While Qatar has been accused of the likes of corruption, work place abuse, the diminishment of minority rights, the country has also been busy transforming its relationship with football. A relatively new name in the forefront of fans’ minds, Qatar’s team has been built from scratch with the aim of not just participating in the World Cup, but playing a major role in it too. Relationships developed with governing bodies like UEFA, through the country’s ownership of PSG, have opened up doors that many other host nations would not have had access to. Qatar has rapidly developed into a football nation to be taken seriously, investing $1.4BN into the massive ‘Aspire’ sports complex, complete with sports science labs and the largest indoor FIFA approved football arena in the world.
There has also been a focus on improving domestic football, with the Qatar Stars League being the source of most of the national team’s players. To raise the standard, club sides have worked hard at attracting big stars to come play and indeed coach. Over the years the likes of James Rodriguez, Thiago’s brother Rafinha and Yacine Brahimi have all featured in the league. In what was widely seen as preparation for the Barca role, Xavi coached record champions Al Sadd SC between 2019 and 2021.
The country has quickly seen somewhat of a return on its huge investment, winning the Asian Cup for the first time in 2019, beating traditional heavyweights like South Korea and Japan to the title. At the helm of this national effort has been Spanish head coach Felix Sanchez who spent formative years as a youth coach at Barcelona’s La Masia academy. Sanchez is credited with leading the transformation having worked at every level of Qatar’s national setup, working to develop a new generation of talent. The national football strategy has had success, unearthing diamonds including Almoez Ali, a Sudan born striker who represents Qatar and tricky Al Sadd winger Akram Afif who has played for a number of Spanish clubs and became the first Qatari player to be signed by a La Liga side when he joined Villarreal in 2016. Afif, like Ali has mixed heritage; having been born to a Somali father and Yemeni mother. Afif and Ali are just two players in what is a very multicultural national team. Qatar heavily relies on foreign labour and as such, Qataris are a minority in their own country. This means, as is the case in the labour market, that the national team has relied heavily on foreign born players who have qualified for naturalisation. The current squad includes 10 players who were born outside the country including Sudan, Egypt, Ghana, Iraq and Portugal. They say football reflects the society it serves and this is definitely the case in Qatar, with the team as multicultural as the country it represents.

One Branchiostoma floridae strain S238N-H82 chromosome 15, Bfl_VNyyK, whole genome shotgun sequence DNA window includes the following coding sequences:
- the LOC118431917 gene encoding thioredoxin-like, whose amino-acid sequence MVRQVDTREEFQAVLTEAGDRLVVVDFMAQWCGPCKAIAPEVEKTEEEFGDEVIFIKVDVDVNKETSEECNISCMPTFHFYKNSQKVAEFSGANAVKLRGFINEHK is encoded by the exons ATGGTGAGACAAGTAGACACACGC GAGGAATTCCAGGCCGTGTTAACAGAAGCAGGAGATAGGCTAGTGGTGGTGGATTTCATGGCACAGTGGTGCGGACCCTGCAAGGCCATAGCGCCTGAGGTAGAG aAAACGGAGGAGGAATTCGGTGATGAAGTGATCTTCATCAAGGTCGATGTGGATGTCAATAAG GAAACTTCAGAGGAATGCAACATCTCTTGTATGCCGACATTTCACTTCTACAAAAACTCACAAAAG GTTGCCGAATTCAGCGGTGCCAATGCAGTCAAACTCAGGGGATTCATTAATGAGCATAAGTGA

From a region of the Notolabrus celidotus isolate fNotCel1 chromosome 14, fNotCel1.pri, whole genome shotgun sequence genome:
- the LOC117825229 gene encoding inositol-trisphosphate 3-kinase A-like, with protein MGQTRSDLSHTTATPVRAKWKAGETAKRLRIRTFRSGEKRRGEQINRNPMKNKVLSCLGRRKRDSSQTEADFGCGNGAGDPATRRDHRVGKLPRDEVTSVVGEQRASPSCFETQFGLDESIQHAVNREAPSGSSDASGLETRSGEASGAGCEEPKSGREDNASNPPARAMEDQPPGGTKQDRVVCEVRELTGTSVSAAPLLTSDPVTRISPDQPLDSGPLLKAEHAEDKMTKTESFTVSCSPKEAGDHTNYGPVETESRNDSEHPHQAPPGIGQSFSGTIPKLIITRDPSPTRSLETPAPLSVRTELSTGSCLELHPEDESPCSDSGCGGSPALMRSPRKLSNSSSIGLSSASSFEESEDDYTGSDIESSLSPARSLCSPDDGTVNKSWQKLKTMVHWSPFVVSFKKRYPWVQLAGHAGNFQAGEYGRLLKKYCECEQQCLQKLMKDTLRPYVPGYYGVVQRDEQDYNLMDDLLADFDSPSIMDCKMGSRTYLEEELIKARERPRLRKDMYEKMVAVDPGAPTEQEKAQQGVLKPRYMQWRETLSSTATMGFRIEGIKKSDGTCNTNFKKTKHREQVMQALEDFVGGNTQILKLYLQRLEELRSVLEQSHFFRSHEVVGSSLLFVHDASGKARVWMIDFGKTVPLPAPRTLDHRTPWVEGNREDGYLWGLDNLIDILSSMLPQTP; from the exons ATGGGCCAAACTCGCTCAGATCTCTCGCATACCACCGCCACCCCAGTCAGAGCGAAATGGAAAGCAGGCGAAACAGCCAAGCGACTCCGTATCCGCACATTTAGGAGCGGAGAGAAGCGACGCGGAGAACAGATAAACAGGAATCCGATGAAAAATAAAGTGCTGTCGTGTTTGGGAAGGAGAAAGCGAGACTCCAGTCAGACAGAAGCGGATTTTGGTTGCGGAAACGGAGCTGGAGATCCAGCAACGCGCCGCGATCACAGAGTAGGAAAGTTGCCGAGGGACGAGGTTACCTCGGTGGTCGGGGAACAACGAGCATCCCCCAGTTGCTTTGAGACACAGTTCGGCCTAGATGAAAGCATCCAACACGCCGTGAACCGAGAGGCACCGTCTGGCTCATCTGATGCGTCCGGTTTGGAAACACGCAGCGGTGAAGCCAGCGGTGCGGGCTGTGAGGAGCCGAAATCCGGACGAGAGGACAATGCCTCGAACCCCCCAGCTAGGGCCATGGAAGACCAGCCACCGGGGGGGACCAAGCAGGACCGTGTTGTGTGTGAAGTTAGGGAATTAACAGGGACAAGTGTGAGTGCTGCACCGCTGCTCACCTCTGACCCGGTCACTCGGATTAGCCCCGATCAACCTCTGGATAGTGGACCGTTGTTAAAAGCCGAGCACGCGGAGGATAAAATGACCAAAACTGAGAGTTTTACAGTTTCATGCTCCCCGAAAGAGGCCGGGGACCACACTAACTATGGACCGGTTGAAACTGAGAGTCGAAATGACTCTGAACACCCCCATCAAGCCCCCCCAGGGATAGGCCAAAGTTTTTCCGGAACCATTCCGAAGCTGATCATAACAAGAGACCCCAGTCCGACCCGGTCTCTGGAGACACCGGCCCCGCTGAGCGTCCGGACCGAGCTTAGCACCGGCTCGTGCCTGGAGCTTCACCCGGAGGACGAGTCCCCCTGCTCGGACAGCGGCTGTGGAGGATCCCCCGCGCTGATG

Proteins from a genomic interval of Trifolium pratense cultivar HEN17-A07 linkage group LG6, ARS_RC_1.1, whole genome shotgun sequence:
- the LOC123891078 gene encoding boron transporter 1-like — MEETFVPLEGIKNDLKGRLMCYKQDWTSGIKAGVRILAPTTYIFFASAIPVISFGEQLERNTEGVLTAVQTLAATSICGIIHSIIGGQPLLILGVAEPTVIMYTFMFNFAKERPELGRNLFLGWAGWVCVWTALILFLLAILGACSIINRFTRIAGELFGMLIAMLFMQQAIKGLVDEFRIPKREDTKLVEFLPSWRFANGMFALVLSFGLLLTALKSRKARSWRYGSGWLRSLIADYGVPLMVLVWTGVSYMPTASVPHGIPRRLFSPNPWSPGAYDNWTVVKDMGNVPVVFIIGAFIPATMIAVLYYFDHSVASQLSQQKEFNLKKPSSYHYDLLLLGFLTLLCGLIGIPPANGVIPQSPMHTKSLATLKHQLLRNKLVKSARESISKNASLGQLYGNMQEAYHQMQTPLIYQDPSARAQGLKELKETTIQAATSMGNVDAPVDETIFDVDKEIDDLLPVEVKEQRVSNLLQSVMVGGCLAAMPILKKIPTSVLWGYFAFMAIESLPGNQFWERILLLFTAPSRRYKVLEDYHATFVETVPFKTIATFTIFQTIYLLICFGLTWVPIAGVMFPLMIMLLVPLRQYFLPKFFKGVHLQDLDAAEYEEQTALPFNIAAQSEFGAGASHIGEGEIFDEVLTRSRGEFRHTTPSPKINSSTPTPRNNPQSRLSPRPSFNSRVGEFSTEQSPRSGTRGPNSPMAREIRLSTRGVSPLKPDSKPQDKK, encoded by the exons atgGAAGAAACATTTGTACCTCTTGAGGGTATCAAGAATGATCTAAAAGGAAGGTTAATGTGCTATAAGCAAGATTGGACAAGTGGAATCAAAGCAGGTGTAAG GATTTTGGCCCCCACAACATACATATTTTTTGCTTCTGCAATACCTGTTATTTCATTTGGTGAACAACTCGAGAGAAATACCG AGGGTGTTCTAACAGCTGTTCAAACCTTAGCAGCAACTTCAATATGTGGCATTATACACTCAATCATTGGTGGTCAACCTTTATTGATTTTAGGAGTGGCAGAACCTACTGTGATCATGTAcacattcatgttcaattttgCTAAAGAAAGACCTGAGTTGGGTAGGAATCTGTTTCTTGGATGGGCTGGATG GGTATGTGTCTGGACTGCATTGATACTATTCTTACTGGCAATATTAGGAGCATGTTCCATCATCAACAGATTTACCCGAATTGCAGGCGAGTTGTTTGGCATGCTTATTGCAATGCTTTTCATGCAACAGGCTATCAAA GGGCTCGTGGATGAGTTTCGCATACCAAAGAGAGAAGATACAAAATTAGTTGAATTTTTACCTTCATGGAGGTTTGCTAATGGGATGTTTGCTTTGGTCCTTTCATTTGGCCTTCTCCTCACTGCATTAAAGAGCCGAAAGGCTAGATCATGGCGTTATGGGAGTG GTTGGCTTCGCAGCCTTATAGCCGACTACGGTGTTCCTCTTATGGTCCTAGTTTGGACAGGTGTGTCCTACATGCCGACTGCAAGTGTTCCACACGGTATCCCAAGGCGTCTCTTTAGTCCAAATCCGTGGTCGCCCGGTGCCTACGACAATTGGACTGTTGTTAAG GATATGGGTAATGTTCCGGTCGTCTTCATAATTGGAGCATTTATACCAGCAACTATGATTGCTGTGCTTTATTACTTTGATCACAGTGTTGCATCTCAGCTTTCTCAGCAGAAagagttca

To help Qatar gain valuable high level match experience commercial relationships between the state’s biggest companies and global football organisations have been leveraged. In 2019, Qatar were invited to participate in the Copa America thanks to CONMEBOL’S relationship with the national flag carrier Qatar Airways. They then also featured as a guest team in the 2021 CONCACAF Gold Cup, reaching the semi finals where they lost 1-0 to the U.S. In order to prepare for this year’s tournament, UEFA invited Qatar to take part in the European qualifying stages; being placed in Ireland’s group as a ‘ghost team’.
With no Confederations’ Cup to use as a measure of where Qatar are in their preparation for the World Cup, both on and off field, last year’s Arab Cup was seen as a chance to lay down a marker. As expected the team won all three games in a group featuring Bahrain, Iraq and Oman. The quarter finals were just as easy, with Qatar beating the UAE 5-0. It was in the semi finals, where up against their first real test, that Qatar faltered. A narrow 2-1 loss against Algeria saw them drop into the third place playoff where victory against Egypt served as some consolation for the host nation.
Qatar will by no means be the lowest ranked nation to host a World Cup and neither will they be the lowest ranked team at the tournament. Yet, having played 19 times in the last year, with many mixed results; it is hard to judge how they will perform at the finals. There is, however, the precedent of host nations over-performing- you’ll remember that South Korea went deep into the tournament in 2002 and Russia surprised everyone with their run to the quarter finals in 2018. So perhaps ‘The Maroon’ will announce themselves as a football force to be reckoned with. Only time will tell.